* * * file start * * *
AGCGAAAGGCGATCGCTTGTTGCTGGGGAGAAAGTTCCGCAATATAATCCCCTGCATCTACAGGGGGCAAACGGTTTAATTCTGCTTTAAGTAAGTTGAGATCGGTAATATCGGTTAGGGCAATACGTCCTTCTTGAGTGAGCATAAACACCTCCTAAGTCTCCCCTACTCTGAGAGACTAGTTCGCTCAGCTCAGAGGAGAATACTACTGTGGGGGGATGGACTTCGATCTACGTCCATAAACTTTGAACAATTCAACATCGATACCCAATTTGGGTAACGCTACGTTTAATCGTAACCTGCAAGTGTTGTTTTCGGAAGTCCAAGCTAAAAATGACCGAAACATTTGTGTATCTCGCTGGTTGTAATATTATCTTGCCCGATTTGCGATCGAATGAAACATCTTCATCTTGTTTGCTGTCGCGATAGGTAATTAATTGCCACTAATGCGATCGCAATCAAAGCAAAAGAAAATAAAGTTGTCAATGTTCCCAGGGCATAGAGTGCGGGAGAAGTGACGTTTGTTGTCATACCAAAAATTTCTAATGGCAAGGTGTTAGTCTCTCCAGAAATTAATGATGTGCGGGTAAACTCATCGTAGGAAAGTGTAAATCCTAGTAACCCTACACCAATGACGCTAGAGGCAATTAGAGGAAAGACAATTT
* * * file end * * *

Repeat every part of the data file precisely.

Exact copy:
AGCGAAAGGCGATCGCTTGTTGCTGGGGAGAAAGTTCCGCAATATAATCCCCTGCATCTACAGGGGGCAAACGGTTTAATTCTGCTTTAAGTAAGTTGAGATCGGTAATATCGGTTAGGGCAATACGTCCTTCTTGAGTGAGCATAAACACCTCCTAAGTCTCCCCTACTCTGAGAGACTAGTTCGCTCAGCTCAGAGGAGAATACTACTGTGGGGGGATGGACTTCGATCTACGTCCATAAACTTTGAACAATTCAACATCGATACCCAATTTGGGTAACGCTACGTTTAATCGTAACCTGCAAGTGTTGTTTTCGGAAGTCCAAGCTAAAAATGACCGAAACATTTGTGTATCTCGCTGGTTGTAATATTATCTTGCCCGATTTGCGATCGAATGAAACATCTTCATCTTGTTTGCTGTCGCGATAGGTAATTAATTGCCACTAATGCGATCGCAATCAAAGCAAAAGAAAATAAAGTTGTCAATGTTCCCAGGGCATAGAGTGCGGGAGAAGTGACGTTTGTTGTCATACCAAAAATTTCTAATGGCAAGGTGTTAGTCTCTCCAGAAATTAATGATGTGCGGGTAAACTCATCGTAGGAAAGTGTAAATCCTAGTAACCCTACACCAATGACGCTAGAGGCAATTAGAGGAAAGACAATTT